The survey was conducted among over 300 business students from leading universities and business schools in 27 different countries. Its findings demonstrate that today’s business students are coming into the workforce with a global mind set. This generation understands that the global economic outlook remains challenging and is looking globally for the right career opportunities to match their ambition and abilities.
Offer multiple career choice
These graduates will not be happy being tied to one role or one country for their entire career, and many could go on to have two or three different careers. Only 23% of students thought it was “somewhat likely” or “very likely” that they would work for the same company for their entire career, with 27% thinking it was “not likely at all”.
The outcome for today’s HR leaders is clear. Competition for top talent is intensifying across all sectors; it has never been more important for employers to understand what graduates are looking for. While students may have a clear idea of the profession they want to work in, they are also prepared to be very analytical in choosing the right organization for them and will not be afraid to move firms or even geography to find the right opportunity. Any organization that can genuinely offer multiple careers in many different countries has an opportunity to differentiate itself.
International experience provides people with a different perspective on key issues faced by clients. Global mobility within the workforce will allow them to quickly and easily deploy talent – so you have the right people in the right place, working on the right client at the right time. Moreover, supporting employees’ personal desire to work abroad is another way that firms support their career development process.
Generally we can say there are two types of employee mobility. The first is the one driven by a personal desire to relocate and work abroad. In this case people will independently seek a permanent international career opportunity in a company branch in other country. Secondly, the firm can offer short- and long-term international assignments aimed at meeting the strategic needs of clients and developmental objectives of their people.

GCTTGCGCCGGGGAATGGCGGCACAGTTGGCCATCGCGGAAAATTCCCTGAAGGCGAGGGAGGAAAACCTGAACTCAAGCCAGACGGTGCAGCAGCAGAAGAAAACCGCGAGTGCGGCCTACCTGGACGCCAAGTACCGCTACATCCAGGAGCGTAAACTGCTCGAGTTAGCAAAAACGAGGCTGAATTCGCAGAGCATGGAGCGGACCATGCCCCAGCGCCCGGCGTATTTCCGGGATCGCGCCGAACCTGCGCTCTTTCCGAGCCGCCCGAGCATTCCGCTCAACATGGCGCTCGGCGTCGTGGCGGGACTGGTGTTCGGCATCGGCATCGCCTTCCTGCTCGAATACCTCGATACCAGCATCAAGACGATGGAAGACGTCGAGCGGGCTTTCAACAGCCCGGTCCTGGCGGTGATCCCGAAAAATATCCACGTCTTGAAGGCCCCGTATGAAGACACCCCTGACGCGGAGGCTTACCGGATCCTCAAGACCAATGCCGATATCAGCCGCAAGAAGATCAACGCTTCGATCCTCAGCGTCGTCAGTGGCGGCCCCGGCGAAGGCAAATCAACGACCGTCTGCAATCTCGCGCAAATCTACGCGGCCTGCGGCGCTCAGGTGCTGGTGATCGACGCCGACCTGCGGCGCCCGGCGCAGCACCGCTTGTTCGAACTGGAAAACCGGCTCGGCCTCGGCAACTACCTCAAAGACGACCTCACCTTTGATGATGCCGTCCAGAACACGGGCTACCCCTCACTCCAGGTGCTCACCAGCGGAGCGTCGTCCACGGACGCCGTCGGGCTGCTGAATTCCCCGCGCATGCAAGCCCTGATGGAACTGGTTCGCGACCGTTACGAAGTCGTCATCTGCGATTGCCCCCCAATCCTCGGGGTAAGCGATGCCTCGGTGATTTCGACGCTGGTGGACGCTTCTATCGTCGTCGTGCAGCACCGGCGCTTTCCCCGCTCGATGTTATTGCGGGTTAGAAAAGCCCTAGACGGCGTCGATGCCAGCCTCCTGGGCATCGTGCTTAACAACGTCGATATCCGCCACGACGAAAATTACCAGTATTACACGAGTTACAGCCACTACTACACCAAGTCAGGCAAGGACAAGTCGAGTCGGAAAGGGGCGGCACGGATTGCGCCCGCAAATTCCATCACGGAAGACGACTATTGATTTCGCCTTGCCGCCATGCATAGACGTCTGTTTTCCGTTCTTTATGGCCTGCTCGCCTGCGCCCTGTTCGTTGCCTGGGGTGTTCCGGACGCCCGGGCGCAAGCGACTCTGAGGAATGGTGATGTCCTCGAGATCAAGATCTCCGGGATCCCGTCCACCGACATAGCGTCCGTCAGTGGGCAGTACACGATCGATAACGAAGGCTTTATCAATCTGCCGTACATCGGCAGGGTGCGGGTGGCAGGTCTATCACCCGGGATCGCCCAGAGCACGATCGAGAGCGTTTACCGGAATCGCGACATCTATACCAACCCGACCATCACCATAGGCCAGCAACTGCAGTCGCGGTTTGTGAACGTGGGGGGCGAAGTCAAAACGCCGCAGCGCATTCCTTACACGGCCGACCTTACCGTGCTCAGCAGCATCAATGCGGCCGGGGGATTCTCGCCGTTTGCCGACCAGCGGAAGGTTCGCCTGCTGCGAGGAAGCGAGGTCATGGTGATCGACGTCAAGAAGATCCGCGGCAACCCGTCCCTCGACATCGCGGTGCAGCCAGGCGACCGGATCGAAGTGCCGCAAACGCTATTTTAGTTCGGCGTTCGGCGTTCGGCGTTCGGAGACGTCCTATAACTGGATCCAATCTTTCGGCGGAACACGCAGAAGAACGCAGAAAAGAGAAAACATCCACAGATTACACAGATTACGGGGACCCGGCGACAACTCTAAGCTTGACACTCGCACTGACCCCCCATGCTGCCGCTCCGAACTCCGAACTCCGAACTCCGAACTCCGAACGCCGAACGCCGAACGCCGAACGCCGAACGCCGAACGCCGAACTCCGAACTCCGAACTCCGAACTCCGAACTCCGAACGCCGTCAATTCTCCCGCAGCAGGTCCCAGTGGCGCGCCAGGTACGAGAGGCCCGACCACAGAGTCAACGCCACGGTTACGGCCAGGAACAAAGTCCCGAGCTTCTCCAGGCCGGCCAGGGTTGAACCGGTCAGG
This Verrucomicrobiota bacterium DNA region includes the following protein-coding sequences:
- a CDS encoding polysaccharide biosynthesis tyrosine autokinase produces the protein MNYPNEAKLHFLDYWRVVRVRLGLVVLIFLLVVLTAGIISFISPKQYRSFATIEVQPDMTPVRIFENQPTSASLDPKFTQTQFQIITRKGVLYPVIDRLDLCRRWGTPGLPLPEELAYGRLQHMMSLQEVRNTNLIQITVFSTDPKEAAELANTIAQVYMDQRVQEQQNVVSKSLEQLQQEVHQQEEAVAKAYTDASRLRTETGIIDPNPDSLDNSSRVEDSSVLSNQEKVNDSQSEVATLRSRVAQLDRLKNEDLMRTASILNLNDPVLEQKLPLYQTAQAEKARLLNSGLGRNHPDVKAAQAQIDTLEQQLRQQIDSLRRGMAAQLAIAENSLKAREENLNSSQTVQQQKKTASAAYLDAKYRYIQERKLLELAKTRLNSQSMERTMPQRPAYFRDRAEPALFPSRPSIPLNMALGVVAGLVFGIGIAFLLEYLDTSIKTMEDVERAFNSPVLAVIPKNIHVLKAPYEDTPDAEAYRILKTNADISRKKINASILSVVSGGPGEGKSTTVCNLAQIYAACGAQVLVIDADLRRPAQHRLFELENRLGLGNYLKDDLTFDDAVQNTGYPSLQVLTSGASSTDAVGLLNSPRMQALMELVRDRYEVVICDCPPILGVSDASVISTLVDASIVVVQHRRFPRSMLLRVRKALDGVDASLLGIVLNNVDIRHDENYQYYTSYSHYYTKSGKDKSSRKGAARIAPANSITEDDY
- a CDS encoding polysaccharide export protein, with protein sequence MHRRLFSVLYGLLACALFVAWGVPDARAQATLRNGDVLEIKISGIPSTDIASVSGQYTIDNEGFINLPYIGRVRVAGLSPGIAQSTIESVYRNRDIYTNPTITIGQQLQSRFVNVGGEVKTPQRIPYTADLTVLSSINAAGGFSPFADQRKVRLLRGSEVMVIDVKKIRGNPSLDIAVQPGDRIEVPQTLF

CSR activities count a lot
The KICC survey also sought to understand the expectations and drivers of tomorrow’s business leaders. The vast majority, 89% of students, said it is important that the work they do in the future drives positive and sustainable change in society. A further sign that today’s top talent is taking a much broader view when deciding which organization to work for.
Many corporates as well as SMEs are fully aware that a responsible approach to work, clients, employees and business in general is an absolute must when trying to build a brand and attract the best people on the market.
This trend is already visible in Slovakia. Today, young professionals at interviews often inquire about a company’s CSR activities and its contribution to the community. We also noted in employee surveys that current employees are focusing on CSR activities. It is clear that CSR is no longer just a nice-to-have activity for a few enthusiasts, but rather a powerful HR tool.
Engagement with non-governmental organizations, companies, governments and local groups to address some of the most important and pressing issues facing their communities provides both personal and business development. Our experience has shown it is important to encourage employees to participate in a company’s CSR projects. But they need to be given a choice – some may prefer volunteering through NGOs, others may choose skill-based volunteering programs to offer their experience, e.g. to schools.
By providing opportunities to our people to apply their skills, expertise and passion to areas outside their immediate day-to-day work, they grow as individuals, professionally and personally, which is paramount to achieving full potential. That is what today’s talents are looking for – rewards from their career that go beyond pay and benefits.
1 The KPMG International Case Competition (KICC) is the annual competition for university students around the world. 2015 final took place in Dubai, UAE. Run over the course of four days, teams of four students from 27 countries including Slovakia were competing in challenges to review and develop solutions to a number of business case studies.
Ľubica Remenárová, HR Manager, KPMG in Slovakia